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Waxman Widens Lead to Represent Venice in 33rd Congressional District

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By Paul Chavez, Venice Dispatch

Longtime Democratic Rep. Henry Waxman widened his lead early Wednesday over independent challenger Bill Bloomfield to represent the newly drawn 33rd Congressional District that now includes Venice.

Waxman had 54.3 percent percent of the vote over Bloomfield’s 45.7 percent with 80 percent of the 468 precincts reporting, according to data released early Wednesday from the Los Angeles County Department of Registrar-Recorder/County Clerk.

Waxman, 73, has served in Congress since 1975 and was competing in a newly drawn district that runs along the coast from Malibu to Rancho Palos Verdes and also includes Beverly Hills, Calabasas and Westlake Village. The district was redrawn last year to reflect population changes recorded in the 10-year Census.

Waxman in 2008 won re-election to the 30th Congressional District, which didn’t include Venice and the South Bay, as an unopposed candidate.

Bloomfield, 62, was a lifelong Republican who recently became an independent. He was a co-founder of “No Labels,” a political organization dedicated to reducing partisan gridlock in government.

The Waxman-Bloomfield was one of several local contests in Tuesday’s General Election that saw President Barack Obama handily win a second term in office. Obama was declared the winner of the race for the White House about 8:17 p.m. after securing key battleground states in the East and Mid-West and shortly after polls closed in California.

With 80 percent of the vote counted in Los Angeles County, Obama had a wide margin of victory with 69.1 percent of voters choosing him and Vice President Joe Biden compared to 28.6 percent for Republican challenger Mitt Romney and his running mate, Paul Ryan, who as a consolation prize won his House seat in Wisconsin.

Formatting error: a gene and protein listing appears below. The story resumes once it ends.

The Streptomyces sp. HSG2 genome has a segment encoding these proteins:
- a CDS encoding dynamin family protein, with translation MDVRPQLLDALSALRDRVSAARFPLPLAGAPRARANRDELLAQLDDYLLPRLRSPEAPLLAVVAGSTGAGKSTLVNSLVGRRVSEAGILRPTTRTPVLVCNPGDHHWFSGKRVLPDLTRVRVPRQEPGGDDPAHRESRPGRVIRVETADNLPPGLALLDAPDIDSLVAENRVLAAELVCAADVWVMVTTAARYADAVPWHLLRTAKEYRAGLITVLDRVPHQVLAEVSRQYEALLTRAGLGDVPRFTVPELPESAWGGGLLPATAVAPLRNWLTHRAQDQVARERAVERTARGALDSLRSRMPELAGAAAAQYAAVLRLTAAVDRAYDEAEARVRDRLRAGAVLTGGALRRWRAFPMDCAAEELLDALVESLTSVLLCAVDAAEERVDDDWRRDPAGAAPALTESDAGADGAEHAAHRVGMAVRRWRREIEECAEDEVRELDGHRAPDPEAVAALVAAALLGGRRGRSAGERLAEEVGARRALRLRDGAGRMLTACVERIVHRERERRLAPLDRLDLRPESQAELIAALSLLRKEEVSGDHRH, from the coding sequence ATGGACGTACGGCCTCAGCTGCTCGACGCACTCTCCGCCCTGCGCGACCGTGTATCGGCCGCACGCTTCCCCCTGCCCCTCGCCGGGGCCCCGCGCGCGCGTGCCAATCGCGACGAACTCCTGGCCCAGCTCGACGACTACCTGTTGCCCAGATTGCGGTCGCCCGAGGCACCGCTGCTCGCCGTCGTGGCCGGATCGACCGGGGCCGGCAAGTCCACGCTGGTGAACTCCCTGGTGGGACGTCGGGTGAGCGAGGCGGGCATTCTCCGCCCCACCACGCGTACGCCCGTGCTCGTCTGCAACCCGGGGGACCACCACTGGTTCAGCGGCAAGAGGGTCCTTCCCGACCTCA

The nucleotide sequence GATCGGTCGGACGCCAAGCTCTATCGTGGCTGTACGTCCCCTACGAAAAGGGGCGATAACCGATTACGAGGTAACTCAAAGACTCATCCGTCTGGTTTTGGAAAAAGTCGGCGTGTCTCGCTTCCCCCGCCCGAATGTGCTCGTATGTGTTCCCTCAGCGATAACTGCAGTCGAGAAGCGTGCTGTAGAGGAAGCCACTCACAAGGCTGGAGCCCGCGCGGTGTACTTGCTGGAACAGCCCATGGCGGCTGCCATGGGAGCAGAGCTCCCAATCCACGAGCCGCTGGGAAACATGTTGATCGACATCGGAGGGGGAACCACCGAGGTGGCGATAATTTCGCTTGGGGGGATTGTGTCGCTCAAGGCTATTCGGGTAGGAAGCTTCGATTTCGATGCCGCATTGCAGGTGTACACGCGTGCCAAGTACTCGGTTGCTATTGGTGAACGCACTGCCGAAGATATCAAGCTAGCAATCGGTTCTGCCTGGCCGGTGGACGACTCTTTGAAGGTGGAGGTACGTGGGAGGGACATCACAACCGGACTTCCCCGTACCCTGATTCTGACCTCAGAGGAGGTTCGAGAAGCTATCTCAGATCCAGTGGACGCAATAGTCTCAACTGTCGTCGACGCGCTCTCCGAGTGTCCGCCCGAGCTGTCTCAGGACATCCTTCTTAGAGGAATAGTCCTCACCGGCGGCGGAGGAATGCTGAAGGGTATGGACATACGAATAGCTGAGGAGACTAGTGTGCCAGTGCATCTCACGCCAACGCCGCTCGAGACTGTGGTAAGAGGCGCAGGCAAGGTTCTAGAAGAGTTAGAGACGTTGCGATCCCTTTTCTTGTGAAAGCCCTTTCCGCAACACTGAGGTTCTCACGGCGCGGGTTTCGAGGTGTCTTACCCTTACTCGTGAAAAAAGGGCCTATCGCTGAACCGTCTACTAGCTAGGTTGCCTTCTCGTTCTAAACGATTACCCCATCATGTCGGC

In 2008, Obama won 69.2 percent of the vote in Los Angeles County.

In other results, Democratic incumbent Steven Bradford recorded a landslide win in the race for the 62nd State Assembly District that includes Venice. Bradford had 72.6 percent of the vote with 80 percent of precincts reporting compared to 27.4 percent for perennial candidate Mervin Evans, also a Democrat. The newly configured district also includes Playa del Rey, Westchester, Los Angeles International Airport, as well as Lennox and Inglewood.

The race for Los Angeles County District Attorney was tilting toward Deputy District Attorney Jackie Lacey who had 55 percent of the vote compared to 45 percent for gang prosecutor Alan Jackson with 80 percent of precincts reporting. Lacey will become the first black and first female district attorney in county history.

L.A. County voters also were endorsing Measure B, an ordinance that would require adult film performers to wear condoms while engaged in sex acts with 56.3 percent in favor and 42.7 opposed with 80 percent of precincts reporting. County voters also were supporting Measure J, a measure to extend a 0.5 percent sales tax to accelerate Metro plans for mass transit, with 65 percent in favor and 35 percent against.

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